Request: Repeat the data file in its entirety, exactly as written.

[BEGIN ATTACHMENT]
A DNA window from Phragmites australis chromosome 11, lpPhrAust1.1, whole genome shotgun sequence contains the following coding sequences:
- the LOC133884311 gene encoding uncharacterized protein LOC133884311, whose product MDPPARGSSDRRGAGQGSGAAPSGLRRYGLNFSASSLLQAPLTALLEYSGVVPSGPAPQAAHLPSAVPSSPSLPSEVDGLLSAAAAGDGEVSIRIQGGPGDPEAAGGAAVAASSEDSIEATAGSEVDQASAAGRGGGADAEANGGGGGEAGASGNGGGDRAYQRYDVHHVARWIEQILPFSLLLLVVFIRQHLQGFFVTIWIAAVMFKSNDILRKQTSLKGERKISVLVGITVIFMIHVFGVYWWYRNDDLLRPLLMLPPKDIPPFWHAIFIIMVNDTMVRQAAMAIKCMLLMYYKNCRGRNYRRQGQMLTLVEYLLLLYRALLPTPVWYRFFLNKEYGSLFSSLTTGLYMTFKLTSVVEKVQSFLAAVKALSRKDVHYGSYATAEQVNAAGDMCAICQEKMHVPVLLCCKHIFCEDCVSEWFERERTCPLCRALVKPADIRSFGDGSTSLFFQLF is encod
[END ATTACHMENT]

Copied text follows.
A DNA window from Phragmites australis chromosome 11, lpPhrAust1.1, whole genome shotgun sequence contains the following coding sequences:
- the LOC133884311 gene encoding uncharacterized protein LOC133884311, whose product MDPPARGSSDRRGAGQGSGAAPSGLRRYGLNFSASSLLQAPLTALLEYSGVVPSGPAPQAAHLPSAVPSSPSLPSEVDGLLSAAAAGDGEVSIRIQGGPGDPEAAGGAAVAASSEDSIEATAGSEVDQASAAGRGGGADAEANGGGGGEAGASGNGGGDRAYQRYDVHHVARWIEQILPFSLLLLVVFIRQHLQGFFVTIWIAAVMFKSNDILRKQTSLKGERKISVLVGITVIFMIHVFGVYWWYRNDDLLRPLLMLPPKDIPPFWHAIFIIMVNDTMVRQAAMAIKCMLLMYYKNCRGRNYRRQGQMLTLVEYLLLLYRALLPTPVWYRFFLNKEYGSLFSSLTTGLYMTFKLTSVVEKVQSFLAAVKALSRKDVHYGSYATAEQVNAAGDMCAICQEKMHVPVLLCCKHIFCEDCVSEWFERERTCPLCRALVKPADIRSFGDGSTSLFFQLF is encod